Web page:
"That's a greater percentage of loss at an earlier age than had previously been reported," says reproductive endocrinologist Robert Stillman, of Shady Grove Fertility in Rockville. "One might be able to argue whether there are 12 percent remaining at age 30 or 22 percent or even 40 percent, but it is still clear that there's a very rapid loss in the number of eggs available as women age and that the smaller pool of [older] eggs is also more likely to" contain a higher proportion of abnormal eggs, he adds, pointing out that from the mid-30s on, the decline in fertility is much steeper with each passing year.
"This adds to the abundant evidence that for women, unfortunately, it's use 'em or lose 'em."
Before you start freaking out, it's important to remember that even 30,000 or so eggs remaining at the start of your 30s is still a lot. In addition, the quantity and quality of eggs are just two factors affecting fertility: Plenty of women get pregnant perfectly easily in their 30s and even early 40s. Also, infertility technology has come a long way in even the past decade. Still, given that a study published last year in the journal Fertility and Sterility found that female undergraduates significantly overestimated their fertility prospects at all ages, it seems wise for women thinking about starting a family -- or having more children -- to educate themselves about aging's effects on conception and pregnancy.
"I think the important message is: Don't leave [having a child] too late, if it is something that is going to be very important to you, " says W. Hamish Wallace, a co-author of the Fertility and Sterility study. An oncologist at the Royal Hospital for Sick Children at the University of Edinburgh, he says he hopes this research will help doctors advise young cancer patients on how best to preserve their fertility after treatment and improve counseling for healthy women.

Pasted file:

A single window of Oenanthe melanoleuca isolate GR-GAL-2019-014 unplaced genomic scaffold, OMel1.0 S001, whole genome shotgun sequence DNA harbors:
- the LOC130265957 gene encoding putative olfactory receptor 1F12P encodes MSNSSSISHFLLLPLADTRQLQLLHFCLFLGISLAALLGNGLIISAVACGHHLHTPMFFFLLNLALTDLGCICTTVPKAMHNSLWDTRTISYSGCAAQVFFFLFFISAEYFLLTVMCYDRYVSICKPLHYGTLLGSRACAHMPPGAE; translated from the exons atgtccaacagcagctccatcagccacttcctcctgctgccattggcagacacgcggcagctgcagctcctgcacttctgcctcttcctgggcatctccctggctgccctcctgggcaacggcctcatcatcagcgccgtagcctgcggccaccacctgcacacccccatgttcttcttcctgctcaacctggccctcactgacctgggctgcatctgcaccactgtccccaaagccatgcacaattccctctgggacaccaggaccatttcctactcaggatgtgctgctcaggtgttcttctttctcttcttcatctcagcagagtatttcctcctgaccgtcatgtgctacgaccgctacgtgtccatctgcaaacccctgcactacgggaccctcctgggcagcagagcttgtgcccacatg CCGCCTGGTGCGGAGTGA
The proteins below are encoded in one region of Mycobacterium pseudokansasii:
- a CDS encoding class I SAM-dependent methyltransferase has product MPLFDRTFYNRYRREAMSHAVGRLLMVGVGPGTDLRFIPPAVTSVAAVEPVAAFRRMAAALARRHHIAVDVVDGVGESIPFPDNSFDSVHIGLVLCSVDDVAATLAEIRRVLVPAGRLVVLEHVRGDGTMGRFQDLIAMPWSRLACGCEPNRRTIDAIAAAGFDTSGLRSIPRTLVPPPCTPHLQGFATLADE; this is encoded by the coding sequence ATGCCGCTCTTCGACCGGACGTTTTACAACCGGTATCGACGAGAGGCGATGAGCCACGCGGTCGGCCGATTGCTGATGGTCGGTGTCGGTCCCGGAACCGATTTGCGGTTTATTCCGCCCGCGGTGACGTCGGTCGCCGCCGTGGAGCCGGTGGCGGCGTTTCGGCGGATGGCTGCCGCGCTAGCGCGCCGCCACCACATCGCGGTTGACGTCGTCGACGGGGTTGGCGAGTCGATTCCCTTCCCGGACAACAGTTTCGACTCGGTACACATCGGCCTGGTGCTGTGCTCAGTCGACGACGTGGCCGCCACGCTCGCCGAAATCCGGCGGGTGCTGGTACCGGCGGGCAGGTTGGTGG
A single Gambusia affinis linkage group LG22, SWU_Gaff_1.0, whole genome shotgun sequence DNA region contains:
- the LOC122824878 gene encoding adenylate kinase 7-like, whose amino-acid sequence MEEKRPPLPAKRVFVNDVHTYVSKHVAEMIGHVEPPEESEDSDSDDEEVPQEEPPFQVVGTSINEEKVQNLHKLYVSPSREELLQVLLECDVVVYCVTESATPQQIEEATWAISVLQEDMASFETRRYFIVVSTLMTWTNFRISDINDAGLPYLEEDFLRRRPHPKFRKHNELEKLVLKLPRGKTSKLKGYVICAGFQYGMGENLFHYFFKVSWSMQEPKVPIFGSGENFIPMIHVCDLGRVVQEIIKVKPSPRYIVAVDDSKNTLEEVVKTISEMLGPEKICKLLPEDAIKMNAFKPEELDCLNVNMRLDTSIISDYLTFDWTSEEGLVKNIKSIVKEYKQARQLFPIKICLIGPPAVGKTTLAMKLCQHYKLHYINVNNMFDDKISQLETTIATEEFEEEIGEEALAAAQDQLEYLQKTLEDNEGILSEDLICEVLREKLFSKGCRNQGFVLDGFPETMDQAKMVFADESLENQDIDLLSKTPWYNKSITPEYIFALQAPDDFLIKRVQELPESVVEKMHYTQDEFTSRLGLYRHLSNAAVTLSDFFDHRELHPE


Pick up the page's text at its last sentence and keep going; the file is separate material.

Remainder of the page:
The biological reality that female fertility peaks in the teens and early 20s can be difficult for many American women to swallow, as they delay childbirth further every year, according to the National Center for Health Statistics. In the District, the average age of initial childbirth was 26.5 years in 2006, up 5.5 years since 1970, the highest jump in the country.
"While we may not be mature enough to conceive at a young age, nor should we, that is still when the body is most adept at conception and carrying a baby," says Claire Whelan, program director of the American Fertility Association. "Our biological clock has not kept pace with our ability to prolong our life spans." Stillman agrees, pointing out that research about advanced maternal age and motherhood today is clear: The older you get, the more difficult it is to get pregnant and the higher the chance of miscarriage, pregnancy problems such as gestational diabetes and hypertension, and chromosomal abnormalities such as Down syndrome, among other concerns. A study published this month in Autism Research found that the risk of autism increases with a mother's age: Women over 40 were 77 percent more likely than those under 25 to have a child with the condition. (There was also an elevated risk when the dad was over 40 and the mother was in her 20s.)